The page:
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A river of news in JSON
By Dave Winer on Wednesday, February 09, 2011 at 8:20 PM.

Way back in December 1997, I wrote about Scripting News in XML. "One of the promises of XML is that it will make it possible to have different kinds of browsers, custom-built to present specialized content flows." #

A picture named angryNerd.gifAnd while some angry nerds (heh) will disagree, for sure -- that was the beginning of RSS. The first moment a blog post crawled up on an aggregator and said Hello World.  #

So maybe what I am about to show you now will also lead to some big things? I think it will. :-) #

Here's the deal. #

I like to read my news in what I call a river. It's a very simple idea. Read a feed. If there are any new items put them on a raft and float them down the river. Read another feed, etc etc. Yadda yadda. Over and over, for all time.  #

If you like Twitter or Facebook, it should sound familiar. Of course rivers existed before Twitter and Facebook, as many people will point out. A teletype is a river. The first websites were rivers, as are all blogs. It's a natural step to make our RSS readers work the same way.  #

For example, here's how I read my news. #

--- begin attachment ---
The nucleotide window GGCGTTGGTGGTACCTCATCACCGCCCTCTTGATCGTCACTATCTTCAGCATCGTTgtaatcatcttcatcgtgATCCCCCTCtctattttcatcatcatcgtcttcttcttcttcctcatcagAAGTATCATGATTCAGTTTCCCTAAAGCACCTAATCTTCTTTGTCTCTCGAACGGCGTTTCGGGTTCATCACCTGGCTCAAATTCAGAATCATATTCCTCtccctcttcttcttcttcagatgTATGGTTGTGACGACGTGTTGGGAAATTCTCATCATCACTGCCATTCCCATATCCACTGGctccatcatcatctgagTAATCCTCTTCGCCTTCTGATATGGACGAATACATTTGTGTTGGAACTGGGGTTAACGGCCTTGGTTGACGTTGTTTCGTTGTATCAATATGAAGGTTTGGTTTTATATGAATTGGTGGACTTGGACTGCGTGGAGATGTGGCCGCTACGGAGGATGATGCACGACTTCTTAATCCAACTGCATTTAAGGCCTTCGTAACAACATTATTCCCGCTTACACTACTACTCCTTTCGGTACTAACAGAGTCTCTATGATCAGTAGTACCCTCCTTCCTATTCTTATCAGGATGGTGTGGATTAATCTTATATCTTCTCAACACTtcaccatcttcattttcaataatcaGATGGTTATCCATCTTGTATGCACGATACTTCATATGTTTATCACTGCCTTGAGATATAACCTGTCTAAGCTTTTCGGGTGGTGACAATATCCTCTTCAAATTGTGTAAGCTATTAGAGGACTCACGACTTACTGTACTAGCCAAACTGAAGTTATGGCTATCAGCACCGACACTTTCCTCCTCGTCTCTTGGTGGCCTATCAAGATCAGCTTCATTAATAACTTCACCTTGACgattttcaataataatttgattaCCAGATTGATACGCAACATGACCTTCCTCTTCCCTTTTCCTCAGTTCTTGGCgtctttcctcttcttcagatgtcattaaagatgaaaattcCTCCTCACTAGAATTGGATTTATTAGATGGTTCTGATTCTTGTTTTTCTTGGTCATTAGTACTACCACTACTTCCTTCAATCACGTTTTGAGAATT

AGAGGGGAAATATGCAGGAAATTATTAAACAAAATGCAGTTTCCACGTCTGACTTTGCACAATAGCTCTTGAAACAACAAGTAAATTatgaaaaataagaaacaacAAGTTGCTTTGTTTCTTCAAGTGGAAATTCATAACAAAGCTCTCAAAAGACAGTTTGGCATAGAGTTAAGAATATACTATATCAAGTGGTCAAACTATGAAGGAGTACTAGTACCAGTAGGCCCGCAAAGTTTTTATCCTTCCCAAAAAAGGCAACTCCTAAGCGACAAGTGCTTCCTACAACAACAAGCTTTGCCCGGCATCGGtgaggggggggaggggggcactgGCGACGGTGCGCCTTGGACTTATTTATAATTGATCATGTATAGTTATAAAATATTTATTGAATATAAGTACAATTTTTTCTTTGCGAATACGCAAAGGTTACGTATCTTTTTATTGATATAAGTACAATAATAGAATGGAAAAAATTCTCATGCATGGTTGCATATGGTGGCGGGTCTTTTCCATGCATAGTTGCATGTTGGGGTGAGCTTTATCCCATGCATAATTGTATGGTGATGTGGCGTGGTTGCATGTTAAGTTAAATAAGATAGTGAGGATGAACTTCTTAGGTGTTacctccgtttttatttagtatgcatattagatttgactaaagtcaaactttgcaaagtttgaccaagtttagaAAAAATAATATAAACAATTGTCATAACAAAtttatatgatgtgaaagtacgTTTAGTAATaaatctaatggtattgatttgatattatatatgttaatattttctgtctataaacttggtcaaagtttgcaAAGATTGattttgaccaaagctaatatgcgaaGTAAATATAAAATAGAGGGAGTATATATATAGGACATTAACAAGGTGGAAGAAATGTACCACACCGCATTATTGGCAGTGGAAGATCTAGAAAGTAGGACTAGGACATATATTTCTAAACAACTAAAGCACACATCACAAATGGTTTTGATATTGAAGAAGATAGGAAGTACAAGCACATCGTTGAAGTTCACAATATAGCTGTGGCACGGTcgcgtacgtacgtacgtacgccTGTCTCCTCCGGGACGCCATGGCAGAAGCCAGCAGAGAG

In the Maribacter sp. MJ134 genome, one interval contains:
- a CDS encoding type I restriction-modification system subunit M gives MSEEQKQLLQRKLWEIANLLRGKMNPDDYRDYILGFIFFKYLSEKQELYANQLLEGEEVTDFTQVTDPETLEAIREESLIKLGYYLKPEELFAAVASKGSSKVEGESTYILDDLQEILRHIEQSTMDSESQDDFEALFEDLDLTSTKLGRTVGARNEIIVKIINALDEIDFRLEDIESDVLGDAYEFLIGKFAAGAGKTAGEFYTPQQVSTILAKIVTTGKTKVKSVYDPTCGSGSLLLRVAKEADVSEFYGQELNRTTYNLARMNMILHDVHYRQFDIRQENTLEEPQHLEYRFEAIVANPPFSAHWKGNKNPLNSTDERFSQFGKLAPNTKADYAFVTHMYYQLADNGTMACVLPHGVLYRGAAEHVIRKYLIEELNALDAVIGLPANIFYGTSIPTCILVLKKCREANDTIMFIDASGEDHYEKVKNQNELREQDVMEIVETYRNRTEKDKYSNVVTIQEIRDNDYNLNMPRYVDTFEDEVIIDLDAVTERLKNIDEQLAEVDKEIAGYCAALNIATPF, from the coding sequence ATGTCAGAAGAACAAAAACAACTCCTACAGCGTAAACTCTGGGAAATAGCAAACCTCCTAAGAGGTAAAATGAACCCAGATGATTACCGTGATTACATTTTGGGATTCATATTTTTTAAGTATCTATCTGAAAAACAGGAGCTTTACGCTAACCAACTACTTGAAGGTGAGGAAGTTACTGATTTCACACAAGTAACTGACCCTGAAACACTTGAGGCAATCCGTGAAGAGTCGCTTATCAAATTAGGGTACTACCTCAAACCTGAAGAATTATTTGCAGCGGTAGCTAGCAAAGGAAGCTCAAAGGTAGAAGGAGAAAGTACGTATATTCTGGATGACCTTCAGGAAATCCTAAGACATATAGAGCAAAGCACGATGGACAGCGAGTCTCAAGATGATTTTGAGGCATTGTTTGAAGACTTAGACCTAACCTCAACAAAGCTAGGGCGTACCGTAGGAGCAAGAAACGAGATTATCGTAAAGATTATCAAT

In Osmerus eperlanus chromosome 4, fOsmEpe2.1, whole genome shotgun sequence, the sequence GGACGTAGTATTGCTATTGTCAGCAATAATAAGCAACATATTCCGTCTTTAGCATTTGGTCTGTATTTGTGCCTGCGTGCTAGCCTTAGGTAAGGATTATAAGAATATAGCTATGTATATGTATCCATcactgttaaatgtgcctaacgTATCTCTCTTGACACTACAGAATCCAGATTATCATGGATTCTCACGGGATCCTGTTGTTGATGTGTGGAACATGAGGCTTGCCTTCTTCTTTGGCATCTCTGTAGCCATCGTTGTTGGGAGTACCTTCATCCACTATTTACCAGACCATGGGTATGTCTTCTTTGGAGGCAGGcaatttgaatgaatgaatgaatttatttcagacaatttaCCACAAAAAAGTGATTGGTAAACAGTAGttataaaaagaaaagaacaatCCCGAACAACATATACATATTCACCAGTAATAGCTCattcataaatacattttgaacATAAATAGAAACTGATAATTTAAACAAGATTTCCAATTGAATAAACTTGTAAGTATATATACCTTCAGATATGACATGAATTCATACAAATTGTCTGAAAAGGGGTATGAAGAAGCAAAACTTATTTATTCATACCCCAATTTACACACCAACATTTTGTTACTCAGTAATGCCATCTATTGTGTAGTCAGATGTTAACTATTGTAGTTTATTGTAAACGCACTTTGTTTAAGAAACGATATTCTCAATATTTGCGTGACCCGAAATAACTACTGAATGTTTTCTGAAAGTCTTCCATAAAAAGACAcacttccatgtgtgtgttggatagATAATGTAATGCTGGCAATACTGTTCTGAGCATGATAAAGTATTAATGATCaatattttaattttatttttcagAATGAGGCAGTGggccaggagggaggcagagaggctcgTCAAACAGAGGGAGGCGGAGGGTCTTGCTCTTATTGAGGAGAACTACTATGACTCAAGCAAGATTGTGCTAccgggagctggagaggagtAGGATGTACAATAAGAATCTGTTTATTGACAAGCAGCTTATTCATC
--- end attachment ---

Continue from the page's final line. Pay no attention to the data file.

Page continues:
http://daveriver.scripting.com/ #

Now if you pop the hood, and view source on that page, you'll see that it's a JavaScript application that gets its data from a JSON file. #

http://daveriver.scripting.com/river3.js  #

It's called river3.js because it's the third version of the format. I hacked it out with a wonderful group of jQuery programmers on the River of News mail list. Also it's what I call static JSONP. The name of the procedure that it calls is fixed at onGetRiverStream. It means that you have to have a local handler with that name that will render the content. That's the extent of my limited knowledge of how jQuery apps work. But I love the way it works, as a user, and I like the clarity of the format we use to exchange the data.  #

If you look at that file, you'll see what a river looks like in code. #

As with RSS, it's so simple that you could almost read it without an application. I hope all the names of elements make sense. I strived for simplicity and obviousness.  #

If you want to build an application that reads this river, please do. Try to read it no more often than once every ten minutes. To read it more often is pointless, that's how often it changes. And don't be shy, if you develop something using this data, show us what it looks like... #

Here we go again! :-) #

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